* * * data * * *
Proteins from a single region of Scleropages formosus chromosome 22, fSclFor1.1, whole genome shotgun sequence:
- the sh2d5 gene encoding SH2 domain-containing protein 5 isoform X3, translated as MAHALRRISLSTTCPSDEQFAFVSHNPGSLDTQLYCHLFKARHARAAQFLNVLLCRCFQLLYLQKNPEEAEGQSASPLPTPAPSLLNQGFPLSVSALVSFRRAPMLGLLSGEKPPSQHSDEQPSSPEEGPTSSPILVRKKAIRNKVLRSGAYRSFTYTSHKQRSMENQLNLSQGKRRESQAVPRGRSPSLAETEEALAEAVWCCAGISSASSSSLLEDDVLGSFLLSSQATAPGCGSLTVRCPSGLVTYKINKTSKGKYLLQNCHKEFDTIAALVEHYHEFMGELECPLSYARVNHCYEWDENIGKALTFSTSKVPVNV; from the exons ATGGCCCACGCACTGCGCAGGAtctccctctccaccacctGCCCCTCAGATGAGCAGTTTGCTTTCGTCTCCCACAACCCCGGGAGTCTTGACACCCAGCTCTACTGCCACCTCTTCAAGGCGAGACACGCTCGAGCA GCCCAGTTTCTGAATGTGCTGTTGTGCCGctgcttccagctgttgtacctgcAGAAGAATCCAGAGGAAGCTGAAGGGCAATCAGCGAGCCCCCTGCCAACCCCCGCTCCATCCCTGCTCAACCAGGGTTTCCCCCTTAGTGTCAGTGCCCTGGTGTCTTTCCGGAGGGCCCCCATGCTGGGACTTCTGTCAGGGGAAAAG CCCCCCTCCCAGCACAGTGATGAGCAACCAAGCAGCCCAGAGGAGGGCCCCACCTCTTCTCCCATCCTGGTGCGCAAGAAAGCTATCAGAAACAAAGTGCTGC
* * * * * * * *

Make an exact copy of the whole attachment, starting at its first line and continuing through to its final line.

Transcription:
Proteins from a single region of Scleropages formosus chromosome 22, fSclFor1.1, whole genome shotgun sequence:
- the sh2d5 gene encoding SH2 domain-containing protein 5 isoform X3, translated as MAHALRRISLSTTCPSDEQFAFVSHNPGSLDTQLYCHLFKARHARAAQFLNVLLCRCFQLLYLQKNPEEAEGQSASPLPTPAPSLLNQGFPLSVSALVSFRRAPMLGLLSGEKPPSQHSDEQPSSPEEGPTSSPILVRKKAIRNKVLRSGAYRSFTYTSHKQRSMENQLNLSQGKRRESQAVPRGRSPSLAETEEALAEAVWCCAGISSASSSSLLEDDVLGSFLLSSQATAPGCGSLTVRCPSGLVTYKINKTSKGKYLLQNCHKEFDTIAALVEHYHEFMGELECPLSYARVNHCYEWDENIGKALTFSTSKVPVNV; from the exons ATGGCCCACGCACTGCGCAGGAtctccctctccaccacctGCCCCTCAGATGAGCAGTTTGCTTTCGTCTCCCACAACCCCGGGAGTCTTGACACCCAGCTCTACTGCCACCTCTTCAAGGCGAGACACGCTCGAGCA GCCCAGTTTCTGAATGTGCTGTTGTGCCGctgcttccagctgttgtacctgcAGAAGAATCCAGAGGAAGCTGAAGGGCAATCAGCGAGCCCCCTGCCAACCCCCGCTCCATCCCTGCTCAACCAGGGTTTCCCCCTTAGTGTCAGTGCCCTGGTGTCTTTCCGGAGGGCCCCCATGCTGGGACTTCTGTCAGGGGAAAAG CCCCCCTCCCAGCACAGTGATGAGCAACCAAGCAGCCCAGAGGAGGGCCCCACCTCTTCTCCCATCCTGGTGCGCAAGAAAGCTATCAGAAACAAAGTGCTGC